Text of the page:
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What is Middle East respiratory syndrome (MERS)?
Middle East respiratory syndrome (MERS) coronavirus is a disease that can cause severe respiratory (breathing) problems.
Coronaviruses are found in many different species, including birds and mammals, and include the virus that causes the common cold. Severe acute respiratory syndrome (SARS) is caused by a coronavirus called SARS-CoV. COVID-19 is caused by another type of coronavirus called SARS‐CoV‐2.
MERS is not as contagious as COVID-19, but it is much more deadly. MERS was first identified in 2012, and has infected more than 2,500 people worldwide. Of these, more than 880 have died.
So far, everybody who has had MERS has lived in or travelled to the Middle East, has had contact with travellers from the area or can be linked to an imported case. There have been no cases of MERS in Australia.
How is MERS spread?
MERS is a zoonotic disease, which means it spreads from animals to people. MERS gets into human populations from dromedary camels. Exactly how it spreads from camels to people is not well understood. No cases of MERS have been found in camels in Australia.
The virus doesn’t appear to spread easily from one person to another unless there is very close contact, but the way it spreads is not well understood.
What are the symptoms of MERS?
Symptoms of MERS usually start about 5 or 6 days after infection, but they can start as soon as 2 days or up to 14 days. Symptoms often include:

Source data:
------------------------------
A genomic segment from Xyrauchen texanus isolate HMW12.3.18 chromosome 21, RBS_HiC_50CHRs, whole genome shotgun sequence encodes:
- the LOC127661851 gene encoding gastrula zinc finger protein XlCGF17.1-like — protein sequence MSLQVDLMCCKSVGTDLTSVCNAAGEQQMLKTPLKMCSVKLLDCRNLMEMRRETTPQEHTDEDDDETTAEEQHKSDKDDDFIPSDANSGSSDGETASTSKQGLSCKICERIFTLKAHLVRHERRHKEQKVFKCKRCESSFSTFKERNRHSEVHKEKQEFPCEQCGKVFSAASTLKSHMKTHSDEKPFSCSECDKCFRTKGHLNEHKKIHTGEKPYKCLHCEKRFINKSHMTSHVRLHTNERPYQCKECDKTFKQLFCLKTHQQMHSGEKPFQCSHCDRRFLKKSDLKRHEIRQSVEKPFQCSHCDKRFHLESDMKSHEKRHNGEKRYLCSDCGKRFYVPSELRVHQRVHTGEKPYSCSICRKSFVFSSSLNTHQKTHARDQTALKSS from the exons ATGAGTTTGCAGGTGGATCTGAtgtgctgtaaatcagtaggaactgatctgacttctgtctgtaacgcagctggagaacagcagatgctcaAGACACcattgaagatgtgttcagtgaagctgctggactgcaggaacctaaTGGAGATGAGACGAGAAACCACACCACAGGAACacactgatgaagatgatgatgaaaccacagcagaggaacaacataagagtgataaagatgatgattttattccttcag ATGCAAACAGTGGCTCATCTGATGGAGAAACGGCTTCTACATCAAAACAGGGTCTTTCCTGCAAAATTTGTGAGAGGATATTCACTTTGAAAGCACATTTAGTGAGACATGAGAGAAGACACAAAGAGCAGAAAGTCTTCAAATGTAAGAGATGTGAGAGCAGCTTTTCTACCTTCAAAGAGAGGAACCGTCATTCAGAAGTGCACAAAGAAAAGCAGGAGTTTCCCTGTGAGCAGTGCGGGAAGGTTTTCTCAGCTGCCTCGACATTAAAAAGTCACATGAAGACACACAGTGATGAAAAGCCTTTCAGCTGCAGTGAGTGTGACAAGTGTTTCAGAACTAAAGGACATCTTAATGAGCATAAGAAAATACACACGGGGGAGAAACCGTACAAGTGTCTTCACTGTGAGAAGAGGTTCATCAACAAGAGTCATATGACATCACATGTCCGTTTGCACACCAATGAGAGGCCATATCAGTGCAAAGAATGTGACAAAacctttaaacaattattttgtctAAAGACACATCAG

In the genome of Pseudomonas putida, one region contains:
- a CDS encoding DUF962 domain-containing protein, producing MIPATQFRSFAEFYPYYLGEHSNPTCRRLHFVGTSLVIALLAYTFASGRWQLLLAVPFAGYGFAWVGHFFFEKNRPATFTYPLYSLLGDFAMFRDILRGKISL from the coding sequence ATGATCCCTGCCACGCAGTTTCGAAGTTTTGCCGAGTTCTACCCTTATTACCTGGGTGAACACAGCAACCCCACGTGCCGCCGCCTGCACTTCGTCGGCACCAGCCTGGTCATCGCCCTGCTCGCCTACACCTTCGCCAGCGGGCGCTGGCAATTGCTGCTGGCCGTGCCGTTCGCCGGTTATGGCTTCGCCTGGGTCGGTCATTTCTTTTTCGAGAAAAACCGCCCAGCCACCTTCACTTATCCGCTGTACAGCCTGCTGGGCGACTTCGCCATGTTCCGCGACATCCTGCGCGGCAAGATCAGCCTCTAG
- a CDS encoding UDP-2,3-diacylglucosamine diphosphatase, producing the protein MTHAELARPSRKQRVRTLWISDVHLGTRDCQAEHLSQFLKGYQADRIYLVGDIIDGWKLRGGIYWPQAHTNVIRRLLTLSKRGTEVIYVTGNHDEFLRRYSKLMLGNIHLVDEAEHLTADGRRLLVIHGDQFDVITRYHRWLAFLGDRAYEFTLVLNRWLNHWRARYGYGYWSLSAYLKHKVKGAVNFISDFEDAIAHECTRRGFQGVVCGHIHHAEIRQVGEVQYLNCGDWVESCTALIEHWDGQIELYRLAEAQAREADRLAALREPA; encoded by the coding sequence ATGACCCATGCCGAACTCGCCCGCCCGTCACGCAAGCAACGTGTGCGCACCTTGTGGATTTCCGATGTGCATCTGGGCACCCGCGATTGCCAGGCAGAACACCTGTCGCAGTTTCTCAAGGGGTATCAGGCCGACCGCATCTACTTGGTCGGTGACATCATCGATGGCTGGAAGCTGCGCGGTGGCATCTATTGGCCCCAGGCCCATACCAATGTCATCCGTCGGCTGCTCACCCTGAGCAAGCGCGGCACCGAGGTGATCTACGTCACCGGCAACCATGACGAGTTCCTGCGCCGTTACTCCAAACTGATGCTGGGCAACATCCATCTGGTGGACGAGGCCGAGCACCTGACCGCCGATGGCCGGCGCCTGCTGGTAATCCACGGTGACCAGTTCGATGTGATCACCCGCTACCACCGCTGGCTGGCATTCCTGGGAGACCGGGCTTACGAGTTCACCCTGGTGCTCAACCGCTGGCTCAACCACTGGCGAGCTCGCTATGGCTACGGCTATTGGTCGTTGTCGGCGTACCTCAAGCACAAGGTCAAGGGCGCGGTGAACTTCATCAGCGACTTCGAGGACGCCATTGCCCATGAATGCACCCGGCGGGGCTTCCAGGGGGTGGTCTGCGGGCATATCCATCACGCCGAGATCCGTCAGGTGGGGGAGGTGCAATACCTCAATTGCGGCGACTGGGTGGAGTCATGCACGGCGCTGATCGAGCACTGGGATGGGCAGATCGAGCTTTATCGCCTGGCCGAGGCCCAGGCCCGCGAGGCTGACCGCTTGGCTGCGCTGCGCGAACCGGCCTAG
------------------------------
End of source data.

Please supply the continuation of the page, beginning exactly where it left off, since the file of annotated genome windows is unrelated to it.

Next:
About a 1 in 3 people who have contracted MERS have died. Most severe cases and deaths have occurred in people with underlying illnesses that may make them more likely to get respiratory infections.
How is MERS diagnosed?
MERS is diagnosed from a swab taken from the back of the throat or fluid from the lungs.
How is MERS treated?
There is no specific treatment or vaccine for MERS, but early medical care can save lives.
How can MERS be prevented?
If you go to the Middle East, you should wash your hands often, especially before eating and after touching animals. Use a hand sanitiser if soap and water is not available. Make sure all your vaccinations are up to date before you travel.
You should avoid consuming raw camel milk or urine, undercooked camel meat and anything camels have touched. If you have a health condition that makes you more likely to catch a lung disease, you should avoid any contact with camels in the Middle East.
If you become unwell while travelling in the Middle East, don’t wait until you arrive back in Australia to seek medical assistance. See a doctor or go the local hospital's emergency department.
If you feel sick after you return from the Middle East, see your doctor immediately if you develop symptoms of MERS. Avoid contact with other people and make sure you wash your hands regularly
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Last reviewed: October 2020